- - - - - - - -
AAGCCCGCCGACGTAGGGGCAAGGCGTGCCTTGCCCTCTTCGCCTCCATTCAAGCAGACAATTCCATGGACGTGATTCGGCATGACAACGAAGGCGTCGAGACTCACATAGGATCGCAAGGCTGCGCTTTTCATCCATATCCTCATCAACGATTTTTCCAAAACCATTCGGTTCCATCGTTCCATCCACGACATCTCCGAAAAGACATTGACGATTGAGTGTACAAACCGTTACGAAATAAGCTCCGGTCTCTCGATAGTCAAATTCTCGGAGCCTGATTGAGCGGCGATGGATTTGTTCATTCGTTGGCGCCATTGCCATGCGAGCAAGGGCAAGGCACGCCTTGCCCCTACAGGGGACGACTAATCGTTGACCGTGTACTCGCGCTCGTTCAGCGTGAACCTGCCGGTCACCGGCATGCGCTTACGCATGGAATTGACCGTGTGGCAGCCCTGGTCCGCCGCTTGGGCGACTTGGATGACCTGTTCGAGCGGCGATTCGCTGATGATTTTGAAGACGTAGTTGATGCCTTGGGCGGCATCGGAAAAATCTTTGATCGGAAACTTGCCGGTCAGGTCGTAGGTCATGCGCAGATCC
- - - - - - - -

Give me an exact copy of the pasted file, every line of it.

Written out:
AAGCCCGCCGACGTAGGGGCAAGGCGTGCCTTGCCCTCTTCGCCTCCATTCAAGCAGACAATTCCATGGACGTGATTCGGCATGACAACGAAGGCGTCGAGACTCACATAGGATCGCAAGGCTGCGCTTTTCATCCATATCCTCATCAACGATTTTTCCAAAACCATTCGGTTCCATCGTTCCATCCACGACATCTCCGAAAAGACATTGACGATTGAGTGTACAAACCGTTACGAAATAAGCTCCGGTCTCTCGATAGTCAAATTCTCGGAGCCTGATTGAGCGGCGATGGATTTGTTCATTCGTTGGCGCCATTGCCATGCGAGCAAGGGCAAGGCACGCCTTGCCCCTACAGGGGACGACTAATCGTTGACCGTGTACTCGCGCTCGTTCAGCGTGAACCTGCCGGTCACCGGCATGCGCTTACGCATGGAATTGACCGTGTGGCAGCCCTGGTCCGCCGCTTGGGCGACTTGGATGACCTGTTCGAGCGGCGATTCGCTGATGATTTTGAAGACGTAGTTGATGCCTTGGGCGGCATCGGAAAAATCTTTGATCGGAAACTTGCCGGTCAGGTCGTAGGTCATGCGCAGATCC